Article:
Justice is the rationale behind any judgment. To achieve this result, citizens must raise their voices towards wrongdoing. The initial stage of accessing our judiciary involves various expenses and other proceedings such as lawyer fees, stamp duty, etc. Poor and deprived sections of society may not be able to run behind a case. Hiring a lawyer for a daily wage worker is beyond his dreams. He might not spend money or a day for a judiciary proceeding as he is trying to meet ends for livelihood. The option left for such people is to let go of justice and keep their stomachs filled. That's why our framers consider free legal aid a constitutional right. This concept of free legal aid shatters the distinction between rich and poor. It develops a sense of unity as anyone can now approach the judiciary without hesitation or inhibitions. Our Constitution's preamble pronounces that every citizen must be entitled to social, economic, and political justice. Express legal provisions must rectify any hindrance or barrier to this right. Article 39 A of the Indian Constitution instructs the state to ensure that the legal system provides justice through legal aid to every citizen who faces economic and other disabilities. Therefore, the Legal Service Authorities Act, 1987 defines and gives an in-depth understanding of the purpose of free legal aid.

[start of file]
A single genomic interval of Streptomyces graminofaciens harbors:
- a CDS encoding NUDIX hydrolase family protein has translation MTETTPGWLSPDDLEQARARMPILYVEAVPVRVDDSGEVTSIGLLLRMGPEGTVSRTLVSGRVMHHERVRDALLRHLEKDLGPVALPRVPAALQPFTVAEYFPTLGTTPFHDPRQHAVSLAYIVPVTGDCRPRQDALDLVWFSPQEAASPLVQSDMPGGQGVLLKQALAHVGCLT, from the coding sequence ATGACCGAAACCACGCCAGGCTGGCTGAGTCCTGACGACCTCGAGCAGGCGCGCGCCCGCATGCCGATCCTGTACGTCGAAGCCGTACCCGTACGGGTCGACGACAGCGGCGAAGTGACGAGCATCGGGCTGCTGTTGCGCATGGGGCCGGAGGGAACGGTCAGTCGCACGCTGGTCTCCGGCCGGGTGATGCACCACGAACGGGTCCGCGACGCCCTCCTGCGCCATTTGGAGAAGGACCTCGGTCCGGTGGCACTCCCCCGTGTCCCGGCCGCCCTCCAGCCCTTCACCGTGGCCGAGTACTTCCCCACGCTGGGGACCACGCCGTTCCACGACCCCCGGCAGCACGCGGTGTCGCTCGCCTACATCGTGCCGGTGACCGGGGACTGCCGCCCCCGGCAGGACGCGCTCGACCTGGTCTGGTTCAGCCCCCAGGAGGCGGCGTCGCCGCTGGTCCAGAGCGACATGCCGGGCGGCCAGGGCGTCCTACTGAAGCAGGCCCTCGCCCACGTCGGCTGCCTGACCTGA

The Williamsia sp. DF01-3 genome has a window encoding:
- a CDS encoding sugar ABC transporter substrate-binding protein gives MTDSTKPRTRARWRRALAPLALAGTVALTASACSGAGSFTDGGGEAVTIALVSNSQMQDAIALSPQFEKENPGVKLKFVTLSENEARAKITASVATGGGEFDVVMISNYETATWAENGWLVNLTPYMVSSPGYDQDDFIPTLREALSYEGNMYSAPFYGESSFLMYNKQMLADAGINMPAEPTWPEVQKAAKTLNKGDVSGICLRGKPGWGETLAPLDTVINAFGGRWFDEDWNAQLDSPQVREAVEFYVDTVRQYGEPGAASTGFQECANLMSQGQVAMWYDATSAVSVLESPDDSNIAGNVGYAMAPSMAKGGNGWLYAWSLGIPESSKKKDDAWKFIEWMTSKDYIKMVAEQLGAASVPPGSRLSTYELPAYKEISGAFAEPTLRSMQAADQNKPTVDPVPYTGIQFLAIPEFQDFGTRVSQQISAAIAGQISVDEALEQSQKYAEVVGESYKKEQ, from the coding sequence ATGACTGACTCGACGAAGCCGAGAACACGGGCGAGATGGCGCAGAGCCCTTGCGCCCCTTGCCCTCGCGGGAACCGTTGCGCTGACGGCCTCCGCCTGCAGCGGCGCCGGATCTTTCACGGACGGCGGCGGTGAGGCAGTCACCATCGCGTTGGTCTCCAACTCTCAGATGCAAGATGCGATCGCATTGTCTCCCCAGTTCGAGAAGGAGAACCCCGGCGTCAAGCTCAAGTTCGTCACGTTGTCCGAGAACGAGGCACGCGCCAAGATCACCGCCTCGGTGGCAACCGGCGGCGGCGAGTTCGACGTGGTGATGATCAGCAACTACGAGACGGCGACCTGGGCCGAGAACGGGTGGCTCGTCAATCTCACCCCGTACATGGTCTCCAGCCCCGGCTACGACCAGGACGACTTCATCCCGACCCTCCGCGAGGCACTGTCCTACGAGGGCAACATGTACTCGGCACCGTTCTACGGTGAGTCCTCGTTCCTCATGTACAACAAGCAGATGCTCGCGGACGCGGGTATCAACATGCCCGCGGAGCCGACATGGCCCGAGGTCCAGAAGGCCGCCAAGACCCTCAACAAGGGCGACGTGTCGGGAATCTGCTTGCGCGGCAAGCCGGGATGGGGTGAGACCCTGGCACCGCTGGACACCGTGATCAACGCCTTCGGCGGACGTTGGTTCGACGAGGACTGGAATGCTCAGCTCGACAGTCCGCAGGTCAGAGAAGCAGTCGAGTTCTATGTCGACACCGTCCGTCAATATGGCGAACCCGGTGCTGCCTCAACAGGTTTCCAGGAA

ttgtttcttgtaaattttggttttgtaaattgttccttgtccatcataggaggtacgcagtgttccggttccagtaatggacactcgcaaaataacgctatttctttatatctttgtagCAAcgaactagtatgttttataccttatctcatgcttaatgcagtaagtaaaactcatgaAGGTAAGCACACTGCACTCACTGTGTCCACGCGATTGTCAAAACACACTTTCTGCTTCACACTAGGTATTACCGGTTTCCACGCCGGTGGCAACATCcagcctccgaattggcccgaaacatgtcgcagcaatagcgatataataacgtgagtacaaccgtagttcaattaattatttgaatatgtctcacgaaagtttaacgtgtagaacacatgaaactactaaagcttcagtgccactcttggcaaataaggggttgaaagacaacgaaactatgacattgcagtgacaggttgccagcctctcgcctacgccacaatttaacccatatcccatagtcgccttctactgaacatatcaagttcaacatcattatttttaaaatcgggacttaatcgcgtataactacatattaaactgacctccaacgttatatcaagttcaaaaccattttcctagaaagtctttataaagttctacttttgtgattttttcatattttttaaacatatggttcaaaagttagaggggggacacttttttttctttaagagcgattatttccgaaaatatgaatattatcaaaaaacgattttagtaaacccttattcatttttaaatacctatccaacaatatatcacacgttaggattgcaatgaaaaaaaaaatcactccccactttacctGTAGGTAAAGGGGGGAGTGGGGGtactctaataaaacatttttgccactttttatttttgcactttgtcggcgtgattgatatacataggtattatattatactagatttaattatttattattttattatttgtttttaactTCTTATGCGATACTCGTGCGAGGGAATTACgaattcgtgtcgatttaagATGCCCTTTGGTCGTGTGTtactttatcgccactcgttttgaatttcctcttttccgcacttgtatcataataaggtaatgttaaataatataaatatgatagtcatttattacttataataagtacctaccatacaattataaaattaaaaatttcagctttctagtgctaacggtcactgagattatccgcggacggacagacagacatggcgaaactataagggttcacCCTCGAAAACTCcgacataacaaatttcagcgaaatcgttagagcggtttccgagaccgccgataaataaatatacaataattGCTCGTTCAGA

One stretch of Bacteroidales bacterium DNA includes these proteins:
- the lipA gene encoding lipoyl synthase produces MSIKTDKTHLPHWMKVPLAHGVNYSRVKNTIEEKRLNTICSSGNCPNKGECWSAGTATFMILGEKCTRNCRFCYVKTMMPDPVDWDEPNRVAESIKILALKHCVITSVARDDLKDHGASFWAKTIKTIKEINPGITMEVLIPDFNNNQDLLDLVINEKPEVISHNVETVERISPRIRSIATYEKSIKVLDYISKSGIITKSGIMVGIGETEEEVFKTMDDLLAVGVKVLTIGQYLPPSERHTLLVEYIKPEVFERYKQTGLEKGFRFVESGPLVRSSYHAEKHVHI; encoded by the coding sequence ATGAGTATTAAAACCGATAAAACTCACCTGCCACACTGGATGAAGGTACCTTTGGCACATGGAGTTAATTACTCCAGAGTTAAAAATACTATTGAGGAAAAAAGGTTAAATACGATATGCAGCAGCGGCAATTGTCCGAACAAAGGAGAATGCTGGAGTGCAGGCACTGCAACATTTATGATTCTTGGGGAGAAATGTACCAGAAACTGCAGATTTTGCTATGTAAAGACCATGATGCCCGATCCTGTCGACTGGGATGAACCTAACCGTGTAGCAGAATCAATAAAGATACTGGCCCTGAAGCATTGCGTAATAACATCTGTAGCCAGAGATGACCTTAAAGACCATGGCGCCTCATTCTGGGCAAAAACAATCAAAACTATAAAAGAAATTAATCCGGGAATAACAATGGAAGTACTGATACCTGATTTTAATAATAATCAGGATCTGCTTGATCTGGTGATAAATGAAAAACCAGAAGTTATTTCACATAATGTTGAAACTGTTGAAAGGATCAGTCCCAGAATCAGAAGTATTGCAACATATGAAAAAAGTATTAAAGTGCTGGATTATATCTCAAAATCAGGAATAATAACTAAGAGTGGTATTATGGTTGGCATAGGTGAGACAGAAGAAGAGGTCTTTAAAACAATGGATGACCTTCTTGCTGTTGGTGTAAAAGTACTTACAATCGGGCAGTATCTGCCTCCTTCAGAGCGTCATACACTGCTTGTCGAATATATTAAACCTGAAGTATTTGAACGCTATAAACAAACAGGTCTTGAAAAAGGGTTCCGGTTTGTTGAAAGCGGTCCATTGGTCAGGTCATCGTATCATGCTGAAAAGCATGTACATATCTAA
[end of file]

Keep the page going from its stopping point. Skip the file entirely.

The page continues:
Any system of law will have loopholes as well as deficiencies in working. These deficiencies may be purposefully created, nor have they occurred while implementing provisions. The benefits of various legal aid schemes are reaped by people who deserve them. Still, at the same time, another section of deserving citizens is rejected when corrupted minds are dominant in society. Our paper aims to analyse whether poor and backward classes of the society identify their right and how beneficial that is for them.